Scott came back with an answer from his own experience.

With the solar panel I have, it would only support one battery… and the charging circuit is only designed for one battery too. The Pi Zero currently has 16GB of storage as an EMMC (one of these). More storage could be added via USB, but it would send my energy demands way over budget.

As things stand I currently use about 110mA on average, plugging in just a USB ethernet dongle takes that up to nearly 300mA, so adding something like a USB hard drive will probably go way beyond that (into the 500mA range).

I am also observing something else quite interesting. During the summer last year the panel seemed to struggle to charge the battery, which I couldn’t understand. Now the sun is starting to appear again, it seems to all be working better than before. I have a feeling that heat is a huge factor on how this small solar panel operates. During summer, it gets plenty of sun but it becomes too hot to touch at times. On sunny days now, it gets plenty of sun but the outside temperature is still only 1-2 degrees. I am going to experiment with this some more when the heat comes back, but I have no idea what a solution might be.

Michael had a follow up question for Scott around panels and storage.

Do you think a 100w panel could run run and charge a battery big enough to run a raspberry pi 4 with 8gb ram continuously? I know for sure it’s enough in summer time, but I wonder if the panel is big enough to create enough energy even when it’s cloudy or in the dark months of winter 😊

Scott’s reply included a link to the OG solar powered self-hosting website - solar.lowtechmagazine.com - rightly noting in the process that location also plays a big roll in how one might setup a solar powered server.

That is a good question. At least where we are, I don’t think it would be easy to achieve. In the winter, the apartments opposite block our sun completely and the largest battery I have found to power my pi zero (that is compatible with the charging circuit I have) would last about 30 days. A pi 4 is going to be more power hungry by a factor of about 4x, so perhaps the same batter would last a week.

I think you would probably want to upgrade the entire thing towards a 12v system like the one described in Low Tech Magazine - they manage to achieve really good results with a smaller panel and bigger battery but they are based in Spain too (I think?) so get much more sun.They cover some of the technical aspects here:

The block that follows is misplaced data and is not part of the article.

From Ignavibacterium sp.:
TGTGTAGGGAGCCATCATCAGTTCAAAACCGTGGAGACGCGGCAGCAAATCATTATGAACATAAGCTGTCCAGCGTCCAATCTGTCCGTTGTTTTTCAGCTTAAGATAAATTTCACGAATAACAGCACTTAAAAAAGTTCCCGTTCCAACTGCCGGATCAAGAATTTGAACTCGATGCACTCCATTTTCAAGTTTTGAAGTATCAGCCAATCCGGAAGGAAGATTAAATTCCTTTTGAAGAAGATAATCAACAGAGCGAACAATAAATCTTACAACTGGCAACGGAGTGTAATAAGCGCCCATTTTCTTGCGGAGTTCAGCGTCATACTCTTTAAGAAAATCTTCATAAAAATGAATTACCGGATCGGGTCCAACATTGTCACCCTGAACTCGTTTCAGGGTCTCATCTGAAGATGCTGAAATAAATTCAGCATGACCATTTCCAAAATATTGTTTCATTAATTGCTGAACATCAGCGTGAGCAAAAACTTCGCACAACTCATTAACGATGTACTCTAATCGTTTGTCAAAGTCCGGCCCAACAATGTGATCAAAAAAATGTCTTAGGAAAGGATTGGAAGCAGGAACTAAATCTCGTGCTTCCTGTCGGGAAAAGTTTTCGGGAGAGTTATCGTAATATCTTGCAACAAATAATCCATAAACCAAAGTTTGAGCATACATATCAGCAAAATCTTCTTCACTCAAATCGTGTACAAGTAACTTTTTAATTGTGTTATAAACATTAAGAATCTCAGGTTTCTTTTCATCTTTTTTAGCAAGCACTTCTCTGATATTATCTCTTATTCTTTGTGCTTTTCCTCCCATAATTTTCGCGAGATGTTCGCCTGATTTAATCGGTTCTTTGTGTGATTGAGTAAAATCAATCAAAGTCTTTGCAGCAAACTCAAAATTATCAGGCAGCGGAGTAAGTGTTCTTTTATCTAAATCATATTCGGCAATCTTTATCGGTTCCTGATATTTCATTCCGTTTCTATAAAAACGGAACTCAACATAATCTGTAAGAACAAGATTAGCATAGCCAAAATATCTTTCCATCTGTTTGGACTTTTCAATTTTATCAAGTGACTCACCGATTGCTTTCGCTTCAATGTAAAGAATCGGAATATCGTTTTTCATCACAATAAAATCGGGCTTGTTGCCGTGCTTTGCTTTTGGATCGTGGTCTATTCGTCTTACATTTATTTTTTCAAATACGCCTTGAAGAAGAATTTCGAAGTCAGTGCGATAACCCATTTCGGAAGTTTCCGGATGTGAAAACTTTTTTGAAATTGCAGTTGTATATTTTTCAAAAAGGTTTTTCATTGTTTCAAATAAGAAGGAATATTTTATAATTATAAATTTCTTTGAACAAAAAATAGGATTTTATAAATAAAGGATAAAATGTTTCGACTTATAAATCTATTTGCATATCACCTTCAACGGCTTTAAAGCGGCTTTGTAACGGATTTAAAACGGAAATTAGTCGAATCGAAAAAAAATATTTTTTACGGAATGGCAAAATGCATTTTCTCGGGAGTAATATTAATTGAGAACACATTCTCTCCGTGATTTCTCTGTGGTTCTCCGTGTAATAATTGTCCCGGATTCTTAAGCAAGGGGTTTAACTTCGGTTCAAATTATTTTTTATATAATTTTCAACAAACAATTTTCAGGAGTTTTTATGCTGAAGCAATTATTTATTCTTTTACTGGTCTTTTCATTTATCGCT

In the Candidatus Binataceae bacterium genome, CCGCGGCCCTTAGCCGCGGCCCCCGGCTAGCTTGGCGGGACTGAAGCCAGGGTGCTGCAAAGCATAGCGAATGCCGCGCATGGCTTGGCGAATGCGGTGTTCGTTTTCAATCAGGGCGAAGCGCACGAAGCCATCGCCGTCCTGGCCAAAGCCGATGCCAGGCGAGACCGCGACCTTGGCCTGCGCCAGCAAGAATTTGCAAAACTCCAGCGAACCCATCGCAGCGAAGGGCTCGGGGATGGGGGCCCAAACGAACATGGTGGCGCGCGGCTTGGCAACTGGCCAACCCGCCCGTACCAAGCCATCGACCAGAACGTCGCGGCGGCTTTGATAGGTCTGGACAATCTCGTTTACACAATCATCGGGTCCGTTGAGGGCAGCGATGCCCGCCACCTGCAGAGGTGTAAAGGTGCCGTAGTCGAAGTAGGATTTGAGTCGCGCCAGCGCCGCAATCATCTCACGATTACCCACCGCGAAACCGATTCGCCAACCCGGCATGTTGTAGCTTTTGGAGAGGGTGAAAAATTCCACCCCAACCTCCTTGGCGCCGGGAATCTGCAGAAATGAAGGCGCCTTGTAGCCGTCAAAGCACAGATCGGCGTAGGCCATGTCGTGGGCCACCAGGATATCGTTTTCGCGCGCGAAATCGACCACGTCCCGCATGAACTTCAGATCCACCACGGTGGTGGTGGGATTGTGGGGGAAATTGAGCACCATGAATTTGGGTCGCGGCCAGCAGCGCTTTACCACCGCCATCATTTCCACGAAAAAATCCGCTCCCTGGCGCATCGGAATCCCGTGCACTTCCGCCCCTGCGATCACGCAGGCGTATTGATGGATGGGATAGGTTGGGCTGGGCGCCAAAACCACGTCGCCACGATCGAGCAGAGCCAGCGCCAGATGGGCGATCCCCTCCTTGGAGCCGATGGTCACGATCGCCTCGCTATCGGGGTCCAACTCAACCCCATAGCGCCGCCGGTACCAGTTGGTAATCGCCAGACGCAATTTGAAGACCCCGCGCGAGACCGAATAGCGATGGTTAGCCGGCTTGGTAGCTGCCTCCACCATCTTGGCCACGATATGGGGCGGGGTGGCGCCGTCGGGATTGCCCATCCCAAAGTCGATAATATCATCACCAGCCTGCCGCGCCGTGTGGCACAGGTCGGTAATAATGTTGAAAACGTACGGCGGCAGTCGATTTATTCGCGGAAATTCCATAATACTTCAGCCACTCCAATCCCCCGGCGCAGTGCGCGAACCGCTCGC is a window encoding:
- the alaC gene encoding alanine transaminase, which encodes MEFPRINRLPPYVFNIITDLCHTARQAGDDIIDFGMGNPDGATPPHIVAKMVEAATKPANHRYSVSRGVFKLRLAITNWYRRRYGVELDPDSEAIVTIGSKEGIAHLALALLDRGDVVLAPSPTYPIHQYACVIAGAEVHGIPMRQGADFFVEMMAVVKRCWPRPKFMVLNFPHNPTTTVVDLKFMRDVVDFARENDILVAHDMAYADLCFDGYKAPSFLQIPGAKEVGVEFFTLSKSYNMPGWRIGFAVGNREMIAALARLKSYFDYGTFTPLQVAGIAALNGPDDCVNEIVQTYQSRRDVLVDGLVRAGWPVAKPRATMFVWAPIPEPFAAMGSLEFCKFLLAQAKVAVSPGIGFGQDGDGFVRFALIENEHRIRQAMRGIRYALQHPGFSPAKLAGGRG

The battery talk between Michael and Scott continues, with Michael asking about Scott’s current setup.

How big is the battery you are using? I am thinking that a week would probably be okay, and in worst case I would be able to recharge another way

And Scott answering:

It is this one: https://shop.gwl.eu/index.php?cl=details_disc&anid=4011 - so 20Ah

Michael then has a further question about how the whole setup is protected from the elements.

Unfortunately they don't have that one any longer. How are you dealing with frost and heat? Do you have the whole project in a box outside or have you made arrangement to charge from the outside, but the project is located inside in constant heat?

Scott comes back with an alternate battery option, and talks about how he’s weatherised (or worked around weatherising) his current Pi and panel setup.

This looks like a good potential alternative: https://shop.gwl.eu/LiFePO4-cells-3-2-V/ELERIX-Lithium-Cell-LiFePO4-3-2V-50Ah-1-1.html - larger capacity is appealing too. For the Pi Zero it would probably last over 2.5 weeks without any sun.

The Pi is inside on the windowsill and the panel is outside as much as it can be. I soldered quite a long cable between the Pi and the panel so I could keep one inside and one outside. To protect the Pi from heat, it is housed in this foam case, I keep the lid open and it casts a shadow over the circuitry. I don’t find heat a problem (except for the panel getting too hot outside).

I don’t have a great setup in this apartment, if we ever move I think I will try and find somewhere to mount the panel outside all year and then weather seal all the cables.

Todd rejoined the conversation with

We are able to run our entire enterprise for free using AWS serverless Lambdas and Azure function apps targeting regions with low grid intensities like Norway, Sweden, etc. Something that is not possible with VPS. Using serverless we are able to handle millions of requests for free across a multi-cloud with auto-scaling serverless climate aware functions.

Nico shared a link to a very informative YouTube video:

Probably a nice add-on to this conversation:

I find the discussion about the website's uptime quite interesting. The site is live 98% of the time, which is totally fine for them. It's better than investing in additional infrastructure and resources to achieve a 100% uptime.

Solar Protocol is mentioned (around 30min), as they feel that it misses the point since it involves creating a global infrastructure just to achieve a 2% increase in uptime to get to 100%

That’s where the conversation ended at the time of me writing this. If there are any further developments, I will update this post with the additional content.